The Shag Bag - Lefty's Putter Lets Him Down
23 JAN 2019
The Benny Phil Show
You can justifiably attribute a variety of labels to Phil Mickelson - "short game wizard", "gambler", "type-A personality", "five-time major champion", etc - but a "predictable player" should not be one of them. For better or worse, Mickelson is golf’s greatest enigma, and the 48-year-old proved once again last week why that is the case. In his first PGA Tour appearance of the calendar year, Lefty nearly went wire-to-wire for the victory at the Desert Classic, formerly known as the CareerBuilder Challenge, the Humana Challenge, the Bob Hope Desert Classic and the Bob Hope Chrysler Classic since its inception as the Palm Springs Golf Classic in 1960. Prior to teeing off on Thursday, Mickelson warned fans that his game was pretty rusty. Approximately five hours later, Mickelson walked off the golf course with a three-shot lead on the field after carding the lowest round of his career: a 12-under 60.
He kept that lead neatly in check through Friday and Saturday’s rounds and seemed well on his way to picking up the 44th PGA Tour victory of his career. But Mickelson’s putter went ice cold on Sunday to the tune of an abysmal -3.251 in strokes gained on the greens and an average of 1.824 putts per hole, which was unfortunate because he hit 17 of 18 greens in regulation on the afternoon.
His two-shot lead evaporated almost instantly and turned into a three-shot deficit, before he rallied to regain a share of it. Unfortunately, his birdie putt from 38 feet on the final hole grazed the low side of the cup and gifted tournament winner Adam Long a perfect read from 18 feet to secure a birdie and the first victory of his career.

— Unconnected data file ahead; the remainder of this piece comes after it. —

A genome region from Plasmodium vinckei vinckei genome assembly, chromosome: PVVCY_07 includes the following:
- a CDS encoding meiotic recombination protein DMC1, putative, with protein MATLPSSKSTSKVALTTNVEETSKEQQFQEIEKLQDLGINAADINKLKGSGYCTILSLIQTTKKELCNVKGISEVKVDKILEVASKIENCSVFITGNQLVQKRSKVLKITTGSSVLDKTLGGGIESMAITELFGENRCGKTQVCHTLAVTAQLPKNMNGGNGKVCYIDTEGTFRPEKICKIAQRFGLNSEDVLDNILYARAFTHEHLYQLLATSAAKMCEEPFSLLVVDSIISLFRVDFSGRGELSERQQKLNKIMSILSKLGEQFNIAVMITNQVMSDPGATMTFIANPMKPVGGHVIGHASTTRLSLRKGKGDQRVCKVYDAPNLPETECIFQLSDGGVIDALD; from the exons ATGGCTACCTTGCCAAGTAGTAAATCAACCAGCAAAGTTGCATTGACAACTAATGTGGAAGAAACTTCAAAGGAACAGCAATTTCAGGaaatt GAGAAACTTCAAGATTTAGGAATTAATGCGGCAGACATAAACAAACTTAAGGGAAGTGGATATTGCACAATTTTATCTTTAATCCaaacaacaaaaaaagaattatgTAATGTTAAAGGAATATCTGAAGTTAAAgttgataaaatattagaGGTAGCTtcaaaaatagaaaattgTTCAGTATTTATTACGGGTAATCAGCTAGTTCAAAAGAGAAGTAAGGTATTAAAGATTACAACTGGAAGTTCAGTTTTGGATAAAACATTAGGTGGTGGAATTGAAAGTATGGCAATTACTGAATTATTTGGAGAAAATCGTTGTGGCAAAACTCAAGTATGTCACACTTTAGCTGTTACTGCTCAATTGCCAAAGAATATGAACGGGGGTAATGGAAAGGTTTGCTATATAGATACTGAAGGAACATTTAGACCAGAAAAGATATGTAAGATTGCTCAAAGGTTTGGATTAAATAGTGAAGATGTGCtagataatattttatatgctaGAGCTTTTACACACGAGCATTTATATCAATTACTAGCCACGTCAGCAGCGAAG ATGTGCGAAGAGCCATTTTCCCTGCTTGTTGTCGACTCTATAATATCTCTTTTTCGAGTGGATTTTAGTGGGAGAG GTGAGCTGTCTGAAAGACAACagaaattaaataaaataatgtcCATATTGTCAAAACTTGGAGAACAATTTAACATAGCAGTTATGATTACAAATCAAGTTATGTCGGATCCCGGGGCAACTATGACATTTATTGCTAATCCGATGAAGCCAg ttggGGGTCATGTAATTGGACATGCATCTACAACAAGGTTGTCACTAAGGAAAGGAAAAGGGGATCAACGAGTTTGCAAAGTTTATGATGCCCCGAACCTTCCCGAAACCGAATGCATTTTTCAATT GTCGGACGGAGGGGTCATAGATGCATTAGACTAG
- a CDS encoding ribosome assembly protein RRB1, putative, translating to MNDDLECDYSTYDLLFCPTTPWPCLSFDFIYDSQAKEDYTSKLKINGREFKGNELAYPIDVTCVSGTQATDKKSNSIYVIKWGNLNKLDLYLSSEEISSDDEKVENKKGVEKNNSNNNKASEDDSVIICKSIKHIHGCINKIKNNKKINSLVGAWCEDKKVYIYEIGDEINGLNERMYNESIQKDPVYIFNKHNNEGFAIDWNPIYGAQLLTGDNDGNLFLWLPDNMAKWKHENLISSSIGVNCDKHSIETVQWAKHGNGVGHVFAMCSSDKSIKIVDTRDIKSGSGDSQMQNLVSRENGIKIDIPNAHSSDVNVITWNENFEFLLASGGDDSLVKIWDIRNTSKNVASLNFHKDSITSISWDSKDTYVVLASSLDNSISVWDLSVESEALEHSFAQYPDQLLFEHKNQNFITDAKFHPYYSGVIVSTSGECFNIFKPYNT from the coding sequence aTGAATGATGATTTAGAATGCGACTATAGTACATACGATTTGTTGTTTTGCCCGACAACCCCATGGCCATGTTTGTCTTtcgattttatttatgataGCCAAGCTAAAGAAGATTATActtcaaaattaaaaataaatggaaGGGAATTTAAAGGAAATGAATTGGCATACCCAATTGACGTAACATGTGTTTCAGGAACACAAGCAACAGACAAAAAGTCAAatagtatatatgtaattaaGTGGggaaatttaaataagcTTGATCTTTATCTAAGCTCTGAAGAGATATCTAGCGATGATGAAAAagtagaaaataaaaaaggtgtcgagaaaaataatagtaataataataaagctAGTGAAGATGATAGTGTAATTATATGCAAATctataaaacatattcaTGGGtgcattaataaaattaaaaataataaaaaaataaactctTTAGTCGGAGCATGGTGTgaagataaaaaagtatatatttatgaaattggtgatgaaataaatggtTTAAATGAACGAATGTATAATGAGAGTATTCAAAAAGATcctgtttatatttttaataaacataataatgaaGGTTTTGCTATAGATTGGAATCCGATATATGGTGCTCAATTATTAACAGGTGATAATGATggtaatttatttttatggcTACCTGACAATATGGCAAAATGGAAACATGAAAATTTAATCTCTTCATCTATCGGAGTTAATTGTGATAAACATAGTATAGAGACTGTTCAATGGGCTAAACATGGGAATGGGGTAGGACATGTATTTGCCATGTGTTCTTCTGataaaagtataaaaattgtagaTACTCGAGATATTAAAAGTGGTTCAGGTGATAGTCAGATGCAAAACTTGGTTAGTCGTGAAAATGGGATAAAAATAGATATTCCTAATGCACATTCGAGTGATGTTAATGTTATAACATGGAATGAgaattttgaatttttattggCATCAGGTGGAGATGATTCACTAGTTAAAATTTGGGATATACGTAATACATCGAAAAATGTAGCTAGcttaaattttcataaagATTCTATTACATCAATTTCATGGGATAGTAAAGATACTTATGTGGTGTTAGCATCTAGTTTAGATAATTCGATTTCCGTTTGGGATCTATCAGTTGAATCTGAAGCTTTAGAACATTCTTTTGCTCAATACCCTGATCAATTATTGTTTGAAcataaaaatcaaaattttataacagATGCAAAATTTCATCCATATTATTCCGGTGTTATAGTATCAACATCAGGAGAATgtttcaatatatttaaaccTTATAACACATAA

The Kings of Content
The European Tour isn’t nearly as popular as its North American counterpart, but what the tour lacks in viewership it makes up for in hilarious, viral content. In the past few years, we’ve seen dozens of great videos emerge from the official European Tour Twitter account, including Edoardo Molinari’s iconic 12-hour marathon attempt at making a hole-in-one on a 145-yard par 3. Last week, the circuit let viewers in on a little secret: all of its content is conceived by a panel of players consisting of Tommy Fleetwood, Lee Westwood, Thomas Bjorn, Henrik Stenson and Eddie Pepperell. And you will just love some of the ideas they have in store for us this year, including European Tour-branded cats playing the piano; a segment called Monty’s Pythons, featuring Colin Montgomery and a bunch of snakes; and a reality TV show called Glove Island that would pit five island-stranded tour players against one another with only four gloves to go around.
Escape of the Week
For those who believe they’ve seen professionals escape from every type of hazard imaginable, we present you with Shane Lowry’s escape from a trash heap at the Abu Dhabi HSBC Championship last week.
Shank of the Week
The 16th hole at PGA West (Stadium Course) is called San Andreas Fault for obvious reasons. The cavernous bunker to the left of the green is wickedly deep and no place for a professional trying to win a golf tournament.
Shot of the Week
Because us amateur golfers are more likely to score above 100 than to break par, we consider each of our lucky bounces to be deserved. But even the most delusional amateur hack wouldn’t be able to justify the multitude of lucky breaks that Jerry Kelly got on the 7th hole during Saturday’s finale at the Mitsubishi Electric Championship. Kelly’s second shot went wide right on the par 5 and it appeared that the 52-year-old was going to make a large score on the hole and take himself out of contention. But perhaps the golf gods had other ideas. Kelly’s ball took several preposterous bounces off the lava, cart path and a spectator before trickling back into play and coming to rest on the green! Did Kelly go on to make the 25-foot putt for eagle? You know he did!